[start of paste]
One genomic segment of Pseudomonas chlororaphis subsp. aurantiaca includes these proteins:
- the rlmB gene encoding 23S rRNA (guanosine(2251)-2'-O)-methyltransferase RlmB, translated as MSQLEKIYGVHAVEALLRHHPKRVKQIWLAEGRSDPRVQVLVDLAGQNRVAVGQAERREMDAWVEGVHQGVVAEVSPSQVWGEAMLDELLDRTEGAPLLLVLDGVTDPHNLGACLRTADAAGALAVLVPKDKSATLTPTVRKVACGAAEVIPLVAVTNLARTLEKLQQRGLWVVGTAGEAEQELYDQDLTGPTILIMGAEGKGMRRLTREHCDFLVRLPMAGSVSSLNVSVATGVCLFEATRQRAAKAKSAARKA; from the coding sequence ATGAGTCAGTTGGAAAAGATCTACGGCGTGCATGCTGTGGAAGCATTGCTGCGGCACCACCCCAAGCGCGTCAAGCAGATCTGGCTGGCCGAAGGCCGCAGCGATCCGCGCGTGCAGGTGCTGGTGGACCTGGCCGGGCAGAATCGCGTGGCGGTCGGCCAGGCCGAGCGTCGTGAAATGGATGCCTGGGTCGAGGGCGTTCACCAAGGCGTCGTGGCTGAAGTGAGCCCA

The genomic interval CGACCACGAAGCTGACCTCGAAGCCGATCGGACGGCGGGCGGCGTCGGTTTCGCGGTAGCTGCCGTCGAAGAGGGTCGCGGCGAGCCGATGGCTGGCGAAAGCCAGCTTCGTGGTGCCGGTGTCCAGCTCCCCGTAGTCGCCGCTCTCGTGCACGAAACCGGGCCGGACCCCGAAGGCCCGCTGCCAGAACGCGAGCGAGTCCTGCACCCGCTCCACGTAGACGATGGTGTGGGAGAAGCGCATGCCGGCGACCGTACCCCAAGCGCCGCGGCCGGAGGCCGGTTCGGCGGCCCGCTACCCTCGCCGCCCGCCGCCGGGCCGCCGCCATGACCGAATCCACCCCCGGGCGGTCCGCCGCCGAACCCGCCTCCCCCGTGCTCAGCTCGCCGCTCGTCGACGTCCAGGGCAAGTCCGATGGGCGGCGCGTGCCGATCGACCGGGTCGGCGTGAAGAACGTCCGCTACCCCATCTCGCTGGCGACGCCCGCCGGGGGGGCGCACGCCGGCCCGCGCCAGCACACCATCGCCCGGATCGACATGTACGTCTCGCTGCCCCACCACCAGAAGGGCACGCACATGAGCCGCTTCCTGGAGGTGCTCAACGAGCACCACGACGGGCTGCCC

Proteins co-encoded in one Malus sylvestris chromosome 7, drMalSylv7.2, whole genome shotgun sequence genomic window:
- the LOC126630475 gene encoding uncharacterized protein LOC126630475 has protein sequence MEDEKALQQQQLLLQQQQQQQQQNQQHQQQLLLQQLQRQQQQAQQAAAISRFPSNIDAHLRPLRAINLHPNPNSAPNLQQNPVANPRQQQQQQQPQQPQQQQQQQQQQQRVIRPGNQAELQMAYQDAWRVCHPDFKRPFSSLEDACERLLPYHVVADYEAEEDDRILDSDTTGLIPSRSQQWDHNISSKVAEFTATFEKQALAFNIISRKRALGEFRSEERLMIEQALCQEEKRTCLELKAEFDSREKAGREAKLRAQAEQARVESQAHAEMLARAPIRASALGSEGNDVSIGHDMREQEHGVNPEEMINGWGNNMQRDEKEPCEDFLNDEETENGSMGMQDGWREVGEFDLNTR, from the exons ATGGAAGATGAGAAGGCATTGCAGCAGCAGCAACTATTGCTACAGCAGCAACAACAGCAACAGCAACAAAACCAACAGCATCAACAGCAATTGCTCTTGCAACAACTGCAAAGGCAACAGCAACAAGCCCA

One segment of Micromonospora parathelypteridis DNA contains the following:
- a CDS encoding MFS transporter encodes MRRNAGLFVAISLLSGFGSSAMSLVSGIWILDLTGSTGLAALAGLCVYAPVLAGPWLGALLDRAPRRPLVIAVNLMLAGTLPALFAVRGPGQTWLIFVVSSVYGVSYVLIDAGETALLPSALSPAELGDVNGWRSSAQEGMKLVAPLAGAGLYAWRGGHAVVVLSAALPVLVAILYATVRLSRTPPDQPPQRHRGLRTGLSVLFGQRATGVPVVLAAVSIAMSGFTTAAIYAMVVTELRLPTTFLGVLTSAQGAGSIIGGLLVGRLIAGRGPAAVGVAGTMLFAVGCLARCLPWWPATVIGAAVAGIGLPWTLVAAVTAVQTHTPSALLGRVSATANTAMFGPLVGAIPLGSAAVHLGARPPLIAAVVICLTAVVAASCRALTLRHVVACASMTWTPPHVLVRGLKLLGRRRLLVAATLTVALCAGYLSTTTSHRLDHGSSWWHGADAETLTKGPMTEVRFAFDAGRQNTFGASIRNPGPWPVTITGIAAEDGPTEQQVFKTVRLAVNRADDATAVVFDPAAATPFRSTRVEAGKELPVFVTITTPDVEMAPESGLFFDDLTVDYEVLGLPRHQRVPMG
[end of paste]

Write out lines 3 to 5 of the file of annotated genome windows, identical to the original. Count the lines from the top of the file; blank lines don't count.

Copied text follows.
The genomic interval CGACCACGAAGCTGACCTCGAAGCCGATCGGACGGCGGGCGGCGTCGGTTTCGCGGTAGCTGCCGTCGAAGAGGGTCGCGGCGAGCCGATGGCTGGCGAAAGCCAGCTTCGTGGTGCCGGTGTCCAGCTCCCCGTAGTCGCCGCTCTCGTGCACGAAACCGGGCCGGACCCCGAAGGCCCGCTGCCAGAACGCGAGCGAGTCCTGCACCCGCTCCACGTAGACGATGGTGTGGGAGAAGCGCATGCCGGCGACCGTACCCCAAGCGCCGCGGCCGGAGGCCGGTTCGGCGGCCCGCTACCCTCGCCGCCCGCCGCCGGGCCGCCGCCATGACCGAATCCACCCCCGGGCGGTCCGCCGCCGAACCCGCCTCCCCCGTGCTCAGCTCGCCGCTCGTCGACGTCCAGGGCAAGTCCGATGGGCGGCGCGTGCCGATCGACCGGGTCGGCGTGAAGAACGTCCGCTACCCCATCTCGCTGGCGACGCCCGCCGGGGGGGCGCACGCCGGCCCGCGCCAGCACACCATCGCCCGGATCGACATGTACGTCTCGCTGCCCCACCACCAGAAGGGCACGCACATGAGCCGCTTCCTGGAGGTGCTCAACGAGCACCACGACGGGCTGCCC

Proteins co-encoded in one Malus sylvestris chromosome 7, drMalSylv7.2, whole genome shotgun sequence genomic window:
- the LOC126630475 gene encoding uncharacterized protein LOC126630475 has protein sequence MEDEKALQQQQLLLQQQQQQQQQNQQHQQQLLLQQLQRQQQQAQQAAAISRFPSNIDAHLRPLRAINLHPNPNSAPNLQQNPVANPRQQQQQQQPQQPQQQQQQQQQQQRVIRPGNQAELQMAYQDAWRVCHPDFKRPFSSLEDACERLLPYHVVADYEAEEDDRILDSDTTGLIPSRSQQWDHNISSKVAEFTATFEKQALAFNIISRKRALGEFRSEERLMIEQALCQEEKRTCLELKAEFDSREKAGREAKLRAQAEQARVESQAHAEMLARAPIRASALGSEGNDVSIGHDMREQEHGVNPEEMINGWGNNMQRDEKEPCEDFLNDEETENGSMGMQDGWREVGEFDLNTR, from the exons ATGGAAGATGAGAAGGCATTGCAGCAGCAGCAACTATTGCTACAGCAGCAACAACAGCAACAGCAACAAAACCAACAGCATCAACAGCAATTGCTCTTGCAACAACTGCAAAGGCAACAGCAACAAGCCCA